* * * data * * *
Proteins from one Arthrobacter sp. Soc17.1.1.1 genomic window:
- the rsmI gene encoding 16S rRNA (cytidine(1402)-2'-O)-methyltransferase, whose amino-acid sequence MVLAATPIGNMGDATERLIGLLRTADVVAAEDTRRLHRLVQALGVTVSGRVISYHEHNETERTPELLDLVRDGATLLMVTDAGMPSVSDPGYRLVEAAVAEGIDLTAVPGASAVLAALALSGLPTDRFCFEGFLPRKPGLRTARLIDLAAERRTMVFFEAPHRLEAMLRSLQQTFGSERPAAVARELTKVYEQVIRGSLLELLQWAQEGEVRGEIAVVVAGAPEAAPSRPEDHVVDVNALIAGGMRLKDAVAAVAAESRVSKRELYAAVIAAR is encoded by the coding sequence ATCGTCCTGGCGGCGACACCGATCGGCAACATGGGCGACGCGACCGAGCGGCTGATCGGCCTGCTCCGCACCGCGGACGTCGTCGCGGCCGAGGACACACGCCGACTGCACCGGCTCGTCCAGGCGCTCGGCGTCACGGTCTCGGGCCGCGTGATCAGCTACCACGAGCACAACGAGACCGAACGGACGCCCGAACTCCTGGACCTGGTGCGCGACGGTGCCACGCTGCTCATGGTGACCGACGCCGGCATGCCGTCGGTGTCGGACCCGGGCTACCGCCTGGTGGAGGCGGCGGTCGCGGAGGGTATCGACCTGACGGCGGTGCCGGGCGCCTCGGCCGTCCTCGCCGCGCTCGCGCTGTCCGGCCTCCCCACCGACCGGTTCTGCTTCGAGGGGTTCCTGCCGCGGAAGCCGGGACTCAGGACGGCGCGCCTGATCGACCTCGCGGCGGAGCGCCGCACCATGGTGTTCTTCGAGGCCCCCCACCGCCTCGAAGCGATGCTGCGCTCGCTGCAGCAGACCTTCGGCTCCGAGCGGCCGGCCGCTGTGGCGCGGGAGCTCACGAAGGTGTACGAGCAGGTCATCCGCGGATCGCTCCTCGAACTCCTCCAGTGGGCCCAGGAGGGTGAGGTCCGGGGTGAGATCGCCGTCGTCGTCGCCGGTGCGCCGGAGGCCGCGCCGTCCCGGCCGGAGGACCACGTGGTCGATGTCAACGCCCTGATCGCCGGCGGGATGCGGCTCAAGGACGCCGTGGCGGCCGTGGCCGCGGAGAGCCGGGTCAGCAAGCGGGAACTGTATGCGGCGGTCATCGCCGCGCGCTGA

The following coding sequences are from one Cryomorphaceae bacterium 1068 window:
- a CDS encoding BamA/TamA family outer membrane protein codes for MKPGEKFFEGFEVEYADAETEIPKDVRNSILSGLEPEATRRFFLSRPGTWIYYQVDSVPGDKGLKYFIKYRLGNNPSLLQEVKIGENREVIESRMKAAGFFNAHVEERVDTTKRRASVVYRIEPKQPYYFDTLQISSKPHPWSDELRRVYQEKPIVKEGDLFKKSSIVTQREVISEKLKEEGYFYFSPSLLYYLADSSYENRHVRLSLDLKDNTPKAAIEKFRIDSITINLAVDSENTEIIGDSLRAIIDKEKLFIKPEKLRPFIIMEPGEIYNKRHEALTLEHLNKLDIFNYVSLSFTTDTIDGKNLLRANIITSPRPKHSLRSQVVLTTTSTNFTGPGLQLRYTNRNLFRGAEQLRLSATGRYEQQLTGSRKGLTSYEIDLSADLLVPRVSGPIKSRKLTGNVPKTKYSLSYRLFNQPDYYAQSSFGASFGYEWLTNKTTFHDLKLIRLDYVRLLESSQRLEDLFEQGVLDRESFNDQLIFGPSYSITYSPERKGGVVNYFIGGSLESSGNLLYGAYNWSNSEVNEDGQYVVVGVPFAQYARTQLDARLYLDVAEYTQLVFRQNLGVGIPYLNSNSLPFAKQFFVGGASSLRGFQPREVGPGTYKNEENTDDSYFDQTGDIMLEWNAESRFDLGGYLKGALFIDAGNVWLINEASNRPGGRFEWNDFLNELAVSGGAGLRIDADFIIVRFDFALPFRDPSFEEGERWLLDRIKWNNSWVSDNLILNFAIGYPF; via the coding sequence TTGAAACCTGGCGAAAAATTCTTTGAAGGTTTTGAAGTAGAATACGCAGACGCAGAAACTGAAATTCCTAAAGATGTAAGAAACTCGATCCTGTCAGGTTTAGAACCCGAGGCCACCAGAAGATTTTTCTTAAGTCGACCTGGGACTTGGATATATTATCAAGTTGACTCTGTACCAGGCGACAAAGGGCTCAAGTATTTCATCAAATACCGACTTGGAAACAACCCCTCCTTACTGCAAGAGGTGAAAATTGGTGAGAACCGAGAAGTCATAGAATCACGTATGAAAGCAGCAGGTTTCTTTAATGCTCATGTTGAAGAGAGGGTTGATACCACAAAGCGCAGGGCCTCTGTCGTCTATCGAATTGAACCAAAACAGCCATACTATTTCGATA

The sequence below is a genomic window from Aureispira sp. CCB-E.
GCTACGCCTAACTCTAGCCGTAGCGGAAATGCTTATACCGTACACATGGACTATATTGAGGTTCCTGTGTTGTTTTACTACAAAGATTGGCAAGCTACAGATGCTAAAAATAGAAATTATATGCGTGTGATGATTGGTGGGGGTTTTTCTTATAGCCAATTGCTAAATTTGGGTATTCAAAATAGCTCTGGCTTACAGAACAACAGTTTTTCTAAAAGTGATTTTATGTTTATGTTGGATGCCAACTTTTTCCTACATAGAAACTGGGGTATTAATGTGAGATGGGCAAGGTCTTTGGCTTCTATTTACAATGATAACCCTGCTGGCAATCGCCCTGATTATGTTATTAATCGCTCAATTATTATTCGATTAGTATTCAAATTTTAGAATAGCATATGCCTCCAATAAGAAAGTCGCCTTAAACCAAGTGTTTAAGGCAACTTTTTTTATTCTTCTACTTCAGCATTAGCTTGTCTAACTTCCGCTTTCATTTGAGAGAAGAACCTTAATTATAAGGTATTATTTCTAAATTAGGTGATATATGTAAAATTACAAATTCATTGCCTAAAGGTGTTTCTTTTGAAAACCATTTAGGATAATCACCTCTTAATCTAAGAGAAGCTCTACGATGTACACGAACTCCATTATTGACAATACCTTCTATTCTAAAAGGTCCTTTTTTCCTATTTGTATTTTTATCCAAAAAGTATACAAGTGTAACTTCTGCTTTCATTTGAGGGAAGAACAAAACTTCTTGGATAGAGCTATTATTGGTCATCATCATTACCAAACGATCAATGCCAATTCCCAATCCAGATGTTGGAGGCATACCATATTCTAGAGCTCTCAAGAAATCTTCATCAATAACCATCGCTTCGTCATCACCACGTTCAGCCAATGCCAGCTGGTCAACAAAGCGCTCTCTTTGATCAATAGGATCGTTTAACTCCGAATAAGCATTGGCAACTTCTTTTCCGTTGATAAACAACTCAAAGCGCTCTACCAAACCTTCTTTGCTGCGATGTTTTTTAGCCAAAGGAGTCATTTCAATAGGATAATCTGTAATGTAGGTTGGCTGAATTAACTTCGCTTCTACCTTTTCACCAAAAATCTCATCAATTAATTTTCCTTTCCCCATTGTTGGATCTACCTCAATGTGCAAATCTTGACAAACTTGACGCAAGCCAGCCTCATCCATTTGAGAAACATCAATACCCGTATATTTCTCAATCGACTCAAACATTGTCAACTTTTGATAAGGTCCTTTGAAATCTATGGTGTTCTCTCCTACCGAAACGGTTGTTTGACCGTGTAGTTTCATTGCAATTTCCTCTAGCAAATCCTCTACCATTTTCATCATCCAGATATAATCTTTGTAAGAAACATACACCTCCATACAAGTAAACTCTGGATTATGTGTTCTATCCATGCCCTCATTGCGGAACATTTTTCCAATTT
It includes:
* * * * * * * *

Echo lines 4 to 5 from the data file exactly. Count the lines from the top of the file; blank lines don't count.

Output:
- a CDS encoding BamA/TamA family outer membrane protein codes for MKPGEKFFEGFEVEYADAETEIPKDVRNSILSGLEPEATRRFFLSRPGTWIYYQVDSVPGDKGLKYFIKYRLGNNPSLLQEVKIGENREVIESRMKAAGFFNAHVEERVDTTKRRASVVYRIEPKQPYYFDTLQISSKPHPWSDELRRVYQEKPIVKEGDLFKKSSIVTQREVISEKLKEEGYFYFSPSLLYYLADSSYENRHVRLSLDLKDNTPKAAIEKFRIDSITINLAVDSENTEIIGDSLRAIIDKEKLFIKPEKLRPFIIMEPGEIYNKRHEALTLEHLNKLDIFNYVSLSFTTDTIDGKNLLRANIITSPRPKHSLRSQVVLTTTSTNFTGPGLQLRYTNRNLFRGAEQLRLSATGRYEQQLTGSRKGLTSYEIDLSADLLVPRVSGPIKSRKLTGNVPKTKYSLSYRLFNQPDYYAQSSFGASFGYEWLTNKTTFHDLKLIRLDYVRLLESSQRLEDLFEQGVLDRESFNDQLIFGPSYSITYSPERKGGVVNYFIGGSLESSGNLLYGAYNWSNSEVNEDGQYVVVGVPFAQYARTQLDARLYLDVAEYTQLVFRQNLGVGIPYLNSNSLPFAKQFFVGGASSLRGFQPREVGPGTYKNEENTDDSYFDQTGDIMLEWNAESRFDLGGYLKGALFIDAGNVWLINEASNRPGGRFEWNDFLNELAVSGGAGLRIDADFIIVRFDFALPFRDPSFEEGERWLLDRIKWNNSWVSDNLILNFAIGYPF; via the coding sequence TTGAAACCTGGCGAAAAATTCTTTGAAGGTTTTGAAGTAGAATACGCAGACGCAGAAACTGAAATTCCTAAAGATGTAAGAAACTCGATCCTGTCAGGTTTAGAACCCGAGGCCACCAGAAGATTTTTCTTAAGTCGACCTGGGACTTGGATATATTATCAAGTTGACTCTGTACCAGGCGACAAAGGGCTCAAGTATTTCATCAAATACCGACTTGGAAACAACCCCTCCTTACTGCAAGAGGTGAAAATTGGTGAGAACCGAGAAGTCATAGAATCACGTATGAAAGCAGCAGGTTTCTTTAATGCTCATGTTGAAGAGAGGGTTGATACCACAAAGCGCAGGGCCTCTGTCGTCTATCGAATTGAACCAAAACAGCCATACTATTTCGATA

The sequence below is a genomic window from Aureispira sp. CCB-E.